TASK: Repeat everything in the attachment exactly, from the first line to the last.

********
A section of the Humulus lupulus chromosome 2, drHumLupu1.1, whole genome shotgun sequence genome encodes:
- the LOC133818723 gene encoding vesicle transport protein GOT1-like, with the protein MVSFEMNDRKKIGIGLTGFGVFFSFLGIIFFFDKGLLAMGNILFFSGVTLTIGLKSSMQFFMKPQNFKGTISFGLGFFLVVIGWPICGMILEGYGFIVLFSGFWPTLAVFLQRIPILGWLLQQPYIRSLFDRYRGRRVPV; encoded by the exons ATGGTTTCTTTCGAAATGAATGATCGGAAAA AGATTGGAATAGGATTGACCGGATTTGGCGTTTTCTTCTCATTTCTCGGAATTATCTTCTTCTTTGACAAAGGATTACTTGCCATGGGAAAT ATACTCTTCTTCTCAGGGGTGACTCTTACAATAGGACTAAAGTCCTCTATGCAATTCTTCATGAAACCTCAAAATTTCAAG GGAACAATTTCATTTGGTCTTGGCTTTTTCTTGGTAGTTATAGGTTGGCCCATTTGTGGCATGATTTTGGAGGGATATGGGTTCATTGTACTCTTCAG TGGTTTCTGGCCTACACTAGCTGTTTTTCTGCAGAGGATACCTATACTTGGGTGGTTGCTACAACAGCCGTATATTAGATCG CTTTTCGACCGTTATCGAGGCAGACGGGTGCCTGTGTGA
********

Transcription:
A section of the Humulus lupulus chromosome 2, drHumLupu1.1, whole genome shotgun sequence genome encodes:
- the LOC133818723 gene encoding vesicle transport protein GOT1-like, with the protein MVSFEMNDRKKIGIGLTGFGVFFSFLGIIFFFDKGLLAMGNILFFSGVTLTIGLKSSMQFFMKPQNFKGTISFGLGFFLVVIGWPICGMILEGYGFIVLFSGFWPTLAVFLQRIPILGWLLQQPYIRSLFDRYRGRRVPV; encoded by the exons ATGGTTTCTTTCGAAATGAATGATCGGAAAA AGATTGGAATAGGATTGACCGGATTTGGCGTTTTCTTCTCATTTCTCGGAATTATCTTCTTCTTTGACAAAGGATTACTTGCCATGGGAAAT ATACTCTTCTTCTCAGGGGTGACTCTTACAATAGGACTAAAGTCCTCTATGCAATTCTTCATGAAACCTCAAAATTTCAAG GGAACAATTTCATTTGGTCTTGGCTTTTTCTTGGTAGTTATAGGTTGGCCCATTTGTGGCATGATTTTGGAGGGATATGGGTTCATTGTACTCTTCAG TGGTTTCTGGCCTACACTAGCTGTTTTTCTGCAGAGGATACCTATACTTGGGTGGTTGCTACAACAGCCGTATATTAGATCG CTTTTCGACCGTTATCGAGGCAGACGGGTGCCTGTGTGA